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Rays’ Josh Lowe on being sent down: ‘A blessing in disguise’

The outfielder regains his swing in Durham and returns to the Tampa Bay lineup Monday against the Yankees.
Rays first base coach Chris Prieto, left, talks with Josh Lowe (15) ahead of Monday's game against the Yankees at Tropicana Field.
Rays first base coach Chris Prieto, left, talks with Josh Lowe (15) ahead of Monday's game against the Yankees at Tropicana Field. [ JEFFEREE WOO | Times ]
Published Jun. 21|Updated Jun. 21

ST. PETERSBURG — After the club’s worst three-city road trip in eight seasons, the Rays are hoping for a new Lowe.

Josh Lowe, that is.

When the Rays returned to Tropicana Field for Monday night’s 4-2 loss to the Yankees, Lowe was back in leftfield after spending 36 games at Triple-A Durham.

Lowe went 0-for-3 with two strikeouts, a walk and an eighth-inning shot to the centerfield wall that was a few feet away from a game-tying home run.

“The No. 1 (adjustment) was going down to Durham and taking a breath,” said Lowe, who hit .299 (41-for-137) with six home runs and 35 RBIs for the Bulls. “It was realizing it’s the same game I’ve played for a long time.

“I think it was a blessing in disguise, for sure. Nobody wants to get optioned. It’s the big leagues and everybody wants to stay here for as long as they can and make a career out of it. So I’m thankful for the opportunity to come back and I’m ready to help this team.”

The Rays depended on Lowe to fill an offensive gap following the trade of former All-Star Austin Meadows to the Tigers. At the time of that trade, Rays baseball operations president Erik Neander described Lowe as “a very dynamic talent” with “the potential to be an All-Star player.”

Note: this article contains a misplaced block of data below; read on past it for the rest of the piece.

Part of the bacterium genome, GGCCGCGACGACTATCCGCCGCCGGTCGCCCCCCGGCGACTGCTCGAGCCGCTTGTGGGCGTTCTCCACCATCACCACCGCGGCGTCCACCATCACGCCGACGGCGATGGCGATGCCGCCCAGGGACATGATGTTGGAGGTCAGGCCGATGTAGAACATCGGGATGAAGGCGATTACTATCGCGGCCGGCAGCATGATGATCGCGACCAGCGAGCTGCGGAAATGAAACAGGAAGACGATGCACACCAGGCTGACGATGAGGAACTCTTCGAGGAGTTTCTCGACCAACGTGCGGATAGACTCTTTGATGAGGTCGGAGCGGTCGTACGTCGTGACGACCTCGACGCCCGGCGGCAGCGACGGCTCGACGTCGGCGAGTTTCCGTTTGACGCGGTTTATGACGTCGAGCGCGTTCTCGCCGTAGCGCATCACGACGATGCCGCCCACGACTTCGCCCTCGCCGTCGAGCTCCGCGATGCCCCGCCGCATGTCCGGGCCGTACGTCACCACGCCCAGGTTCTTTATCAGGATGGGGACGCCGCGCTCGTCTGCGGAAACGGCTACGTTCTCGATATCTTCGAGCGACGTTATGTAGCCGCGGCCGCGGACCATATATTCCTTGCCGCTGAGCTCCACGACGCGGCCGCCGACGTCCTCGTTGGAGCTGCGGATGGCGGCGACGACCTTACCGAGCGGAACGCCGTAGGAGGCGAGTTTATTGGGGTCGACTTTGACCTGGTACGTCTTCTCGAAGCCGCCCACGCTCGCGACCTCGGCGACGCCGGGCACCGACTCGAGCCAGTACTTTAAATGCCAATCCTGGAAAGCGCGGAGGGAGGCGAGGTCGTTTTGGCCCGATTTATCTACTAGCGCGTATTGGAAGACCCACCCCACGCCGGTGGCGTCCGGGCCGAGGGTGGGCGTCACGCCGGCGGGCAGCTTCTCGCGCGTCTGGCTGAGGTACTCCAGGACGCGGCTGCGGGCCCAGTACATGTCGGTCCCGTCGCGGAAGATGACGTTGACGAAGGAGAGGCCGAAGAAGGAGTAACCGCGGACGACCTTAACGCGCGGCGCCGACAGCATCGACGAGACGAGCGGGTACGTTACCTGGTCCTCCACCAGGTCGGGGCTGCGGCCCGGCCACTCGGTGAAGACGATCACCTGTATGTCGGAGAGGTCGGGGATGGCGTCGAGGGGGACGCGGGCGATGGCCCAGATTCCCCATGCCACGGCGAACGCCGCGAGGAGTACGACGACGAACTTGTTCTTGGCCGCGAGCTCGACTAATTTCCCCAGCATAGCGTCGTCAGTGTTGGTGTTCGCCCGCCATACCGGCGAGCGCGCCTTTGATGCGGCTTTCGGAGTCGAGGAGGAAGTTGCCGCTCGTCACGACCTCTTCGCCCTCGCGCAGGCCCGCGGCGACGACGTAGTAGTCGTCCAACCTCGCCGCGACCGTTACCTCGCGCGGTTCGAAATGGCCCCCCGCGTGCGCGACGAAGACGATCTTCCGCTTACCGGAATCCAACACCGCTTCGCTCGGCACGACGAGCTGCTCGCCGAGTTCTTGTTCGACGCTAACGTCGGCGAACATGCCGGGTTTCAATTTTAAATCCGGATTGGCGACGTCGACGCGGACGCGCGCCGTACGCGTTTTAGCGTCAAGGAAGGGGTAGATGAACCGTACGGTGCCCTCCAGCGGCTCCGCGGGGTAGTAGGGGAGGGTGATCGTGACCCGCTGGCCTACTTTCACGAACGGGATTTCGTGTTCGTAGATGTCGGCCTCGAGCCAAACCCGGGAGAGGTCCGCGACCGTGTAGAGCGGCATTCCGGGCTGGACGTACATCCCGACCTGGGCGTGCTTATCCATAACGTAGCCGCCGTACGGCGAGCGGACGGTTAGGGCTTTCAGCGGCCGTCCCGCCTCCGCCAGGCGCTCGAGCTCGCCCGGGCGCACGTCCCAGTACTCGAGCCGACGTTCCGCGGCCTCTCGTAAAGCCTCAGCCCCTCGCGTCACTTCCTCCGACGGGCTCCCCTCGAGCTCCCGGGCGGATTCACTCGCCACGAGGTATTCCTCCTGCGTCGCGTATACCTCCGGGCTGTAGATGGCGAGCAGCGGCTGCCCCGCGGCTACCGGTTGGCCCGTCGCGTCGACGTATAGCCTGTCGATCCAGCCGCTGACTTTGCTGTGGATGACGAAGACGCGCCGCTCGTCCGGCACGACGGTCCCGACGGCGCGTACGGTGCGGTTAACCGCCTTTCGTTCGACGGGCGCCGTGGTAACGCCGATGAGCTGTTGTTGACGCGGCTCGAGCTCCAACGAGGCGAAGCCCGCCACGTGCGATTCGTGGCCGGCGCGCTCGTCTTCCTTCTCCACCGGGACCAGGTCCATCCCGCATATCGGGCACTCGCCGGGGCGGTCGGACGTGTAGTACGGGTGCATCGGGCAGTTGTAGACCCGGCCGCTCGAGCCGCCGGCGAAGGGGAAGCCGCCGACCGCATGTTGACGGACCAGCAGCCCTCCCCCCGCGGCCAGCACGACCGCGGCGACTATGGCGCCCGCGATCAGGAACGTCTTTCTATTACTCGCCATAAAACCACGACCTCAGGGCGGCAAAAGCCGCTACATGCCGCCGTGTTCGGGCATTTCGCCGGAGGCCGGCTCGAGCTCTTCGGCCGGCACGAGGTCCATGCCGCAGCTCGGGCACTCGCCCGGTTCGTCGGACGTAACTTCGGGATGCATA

But Lowe started slowly, batting just .188 with one homer and six RBIs in 19 games before being optioned on May 1. Lowe struck out 42.2 percent of the time (27 strikeouts in 64 at-bats).

Lowe said he largely enjoyed the stay in Durham. With the help of hitting coaches Will Bradley (Durham) and Chad Mottola (Rays), Lowe said he discovered a flaw. His hips were drifting a bit.

“Once I was able to stop that and stay within my body, I picked right back up where I left off last year,” said Lowe, who batted .291 with 22 homers, 78 RBIs, 26 steals and a .916 OPS at Durham last season.

Obviously, if Lowe fulfills his potential, it would be a boon to a Rays lineup that was shut out five times in the past 36 games and scored just 29 runs during the 2-7 road trip.

“We’re certainly excited to have him back. We don’t want to put added pressure on him that he has got to be the guy,” Rays manager Kevin Cash said. “We need a bunch of guys to take part in getting our offense going.”

Lowe said he has watched the Rays from afar. Recent struggles haven’t diminished his belief in the club’s abilities.

“I think it’s just kind of remembering it’s a long year,” he said. “You have ups and downs. Don’t get too low, don’t get too high. Rely on your teammates when things are going the way you don’t want. Just have them boost you back up.”

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Lowe acknowledged that he might have put too much pressure on himself when the season began. Now it’s a different story, one that he believes will have a happy ending. With Monday night’s injuries to outfielders Kevin Kiermaier and Manuel Margot, it probably ensures Lowe’s spot in the everyday lineup.

“Now I think I have more to prove to myself more than anything,” Lowe said. “I know I belong here and I’m going to be here for a long time, so I’m really excited to put that on display and help get this club going in the right direction.”

Lowe, 24, said he feels like he’s back in a good routine. That, along with advice from family and friends, has put him on the proper course.

“It was good to hear from everybody that they all knew I’d be back and I knew that, too,” he said. “The message (from the Rays) was kind of ‘We need some more arms (pitching) … go back and get right.’ When I come back, I’ll be ready to go.

“That was the message. I felt like I handled that pretty well, went down there and took care of business. Now I’m back, ready to go.”

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